Feast your eyes on reflections of 1970s Soviet Russia through material gathered by filmmaker Vivian Ostrovsky during a series of expeditions in and around Moscow with her Brazilian family - mixed with Soviet-era found footage. Ostrovsky's father discovered that both his brother and sister were still alive and living in the USSR – and they had not seen each other for 40 years. The personal and the historical mix beautifully in what is part travelogue and part a journey to relatives, relationships and a decent gulp of Vodka.
Directed by: Vivian OstrovskyProduced by: Vivian OstrovskyLanguages: English version, French version
“Vivian Ostrovsky, in her sprightly new film, NIKITA KINO, captures the slump-shouldered zeitgeist of the Khrushchev era. Ostrovsky’s family emigrated from Russia to the sunny climes of Rio de Janeiro to escape the anti-Semitism of the Stalin regime. But once her father found out that his siblings still remained in Moscow, they began annual visits to their homeland. Through a montage of family home movies, Soviet cinema, and government propaganda, Ostrovsky educes the buoyant spirit of the Soviet people in a way I haven’t seen since the last reel of ROCKY IV….”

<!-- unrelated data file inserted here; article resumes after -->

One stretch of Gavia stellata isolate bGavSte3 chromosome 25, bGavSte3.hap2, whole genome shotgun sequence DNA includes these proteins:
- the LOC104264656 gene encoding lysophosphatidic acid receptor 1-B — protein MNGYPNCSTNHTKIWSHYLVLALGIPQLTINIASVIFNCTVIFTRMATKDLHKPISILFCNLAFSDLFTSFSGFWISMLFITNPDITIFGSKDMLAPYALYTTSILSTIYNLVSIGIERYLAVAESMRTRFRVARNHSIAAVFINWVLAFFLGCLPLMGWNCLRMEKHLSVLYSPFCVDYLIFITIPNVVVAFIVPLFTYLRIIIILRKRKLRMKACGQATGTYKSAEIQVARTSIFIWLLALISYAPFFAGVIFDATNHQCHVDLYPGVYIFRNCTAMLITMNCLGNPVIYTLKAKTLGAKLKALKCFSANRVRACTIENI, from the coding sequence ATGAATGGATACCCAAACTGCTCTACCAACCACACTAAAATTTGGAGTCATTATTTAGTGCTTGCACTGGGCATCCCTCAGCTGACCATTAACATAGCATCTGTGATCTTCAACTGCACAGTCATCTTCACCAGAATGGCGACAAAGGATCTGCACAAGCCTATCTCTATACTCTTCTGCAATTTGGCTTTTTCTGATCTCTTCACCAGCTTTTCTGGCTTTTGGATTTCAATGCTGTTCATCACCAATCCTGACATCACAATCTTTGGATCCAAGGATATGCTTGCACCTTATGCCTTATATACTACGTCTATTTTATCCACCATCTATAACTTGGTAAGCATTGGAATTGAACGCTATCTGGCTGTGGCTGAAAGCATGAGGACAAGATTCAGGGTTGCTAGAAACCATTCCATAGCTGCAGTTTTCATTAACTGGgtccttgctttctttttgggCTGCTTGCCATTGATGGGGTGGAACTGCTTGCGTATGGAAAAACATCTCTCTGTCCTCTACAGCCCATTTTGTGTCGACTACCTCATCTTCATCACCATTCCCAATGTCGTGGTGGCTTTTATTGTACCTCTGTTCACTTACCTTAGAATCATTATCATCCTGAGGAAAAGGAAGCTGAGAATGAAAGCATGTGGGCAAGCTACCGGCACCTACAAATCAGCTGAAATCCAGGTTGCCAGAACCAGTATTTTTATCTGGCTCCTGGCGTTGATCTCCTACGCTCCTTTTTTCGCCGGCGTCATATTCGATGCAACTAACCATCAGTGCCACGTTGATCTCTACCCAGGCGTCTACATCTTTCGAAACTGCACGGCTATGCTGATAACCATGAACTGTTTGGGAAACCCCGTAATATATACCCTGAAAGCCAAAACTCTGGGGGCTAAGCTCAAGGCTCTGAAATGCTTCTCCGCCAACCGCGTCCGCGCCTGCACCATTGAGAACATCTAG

Washington, CITY PAPER